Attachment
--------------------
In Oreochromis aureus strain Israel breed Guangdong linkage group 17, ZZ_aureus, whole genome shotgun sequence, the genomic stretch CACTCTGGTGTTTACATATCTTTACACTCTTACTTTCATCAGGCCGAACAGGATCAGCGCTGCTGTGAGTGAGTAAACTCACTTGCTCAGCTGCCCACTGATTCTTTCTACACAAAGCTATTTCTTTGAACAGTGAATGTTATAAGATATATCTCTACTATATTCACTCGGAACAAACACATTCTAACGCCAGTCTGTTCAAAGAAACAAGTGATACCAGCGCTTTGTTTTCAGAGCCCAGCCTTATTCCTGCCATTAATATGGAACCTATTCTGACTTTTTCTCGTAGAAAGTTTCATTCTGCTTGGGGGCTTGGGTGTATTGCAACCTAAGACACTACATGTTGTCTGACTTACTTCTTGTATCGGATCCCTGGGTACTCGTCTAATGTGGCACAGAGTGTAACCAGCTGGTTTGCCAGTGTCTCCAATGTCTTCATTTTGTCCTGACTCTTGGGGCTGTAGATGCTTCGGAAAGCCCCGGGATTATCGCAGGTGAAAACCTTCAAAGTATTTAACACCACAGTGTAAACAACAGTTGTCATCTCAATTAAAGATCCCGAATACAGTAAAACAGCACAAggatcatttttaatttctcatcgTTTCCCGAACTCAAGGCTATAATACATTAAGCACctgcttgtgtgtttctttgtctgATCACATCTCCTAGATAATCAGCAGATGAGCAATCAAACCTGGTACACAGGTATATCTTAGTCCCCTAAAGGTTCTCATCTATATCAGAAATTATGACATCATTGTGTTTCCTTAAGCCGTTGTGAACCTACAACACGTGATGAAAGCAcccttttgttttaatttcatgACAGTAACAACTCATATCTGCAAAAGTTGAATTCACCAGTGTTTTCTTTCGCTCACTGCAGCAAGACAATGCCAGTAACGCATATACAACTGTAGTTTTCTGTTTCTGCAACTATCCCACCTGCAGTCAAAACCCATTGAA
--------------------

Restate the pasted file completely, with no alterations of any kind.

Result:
In Oreochromis aureus strain Israel breed Guangdong linkage group 17, ZZ_aureus, whole genome shotgun sequence, the genomic stretch CACTCTGGTGTTTACATATCTTTACACTCTTACTTTCATCAGGCCGAACAGGATCAGCGCTGCTGTGAGTGAGTAAACTCACTTGCTCAGCTGCCCACTGATTCTTTCTACACAAAGCTATTTCTTTGAACAGTGAATGTTATAAGATATATCTCTACTATATTCACTCGGAACAAACACATTCTAACGCCAGTCTGTTCAAAGAAACAAGTGATACCAGCGCTTTGTTTTCAGAGCCCAGCCTTATTCCTGCCATTAATATGGAACCTATTCTGACTTTTTCTCGTAGAAAGTTTCATTCTGCTTGGGGGCTTGGGTGTATTGCAACCTAAGACACTACATGTTGTCTGACTTACTTCTTGTATCGGATCCCTGGGTACTCGTCTAATGTGGCACAGAGTGTAACCAGCTGGTTTGCCAGTGTCTCCAATGTCTTCATTTTGTCCTGACTCTTGGGGCTGTAGATGCTTCGGAAAGCCCCGGGATTATCGCAGGTGAAAACCTTCAAAGTATTTAACACCACAGTGTAAACAACAGTTGTCATCTCAATTAAAGATCCCGAATACAGTAAAACAGCACAAggatcatttttaatttctcatcgTTTCCCGAACTCAAGGCTATAATACATTAAGCACctgcttgtgtgtttctttgtctgATCACATCTCCTAGATAATCAGCAGATGAGCAATCAAACCTGGTACACAGGTATATCTTAGTCCCCTAAAGGTTCTCATCTATATCAGAAATTATGACATCATTGTGTTTCCTTAAGCCGTTGTGAACCTACAACACGTGATGAAAGCAcccttttgttttaatttcatgACAGTAACAACTCATATCTGCAAAAGTTGAATTCACCAGTGTTTTCTTTCGCTCACTGCAGCAAGACAATGCCAGTAACGCATATACAACTGTAGTTTTCTGTTTCTGCAACTATCCCACCTGCAGTCAAAACCCATTGAA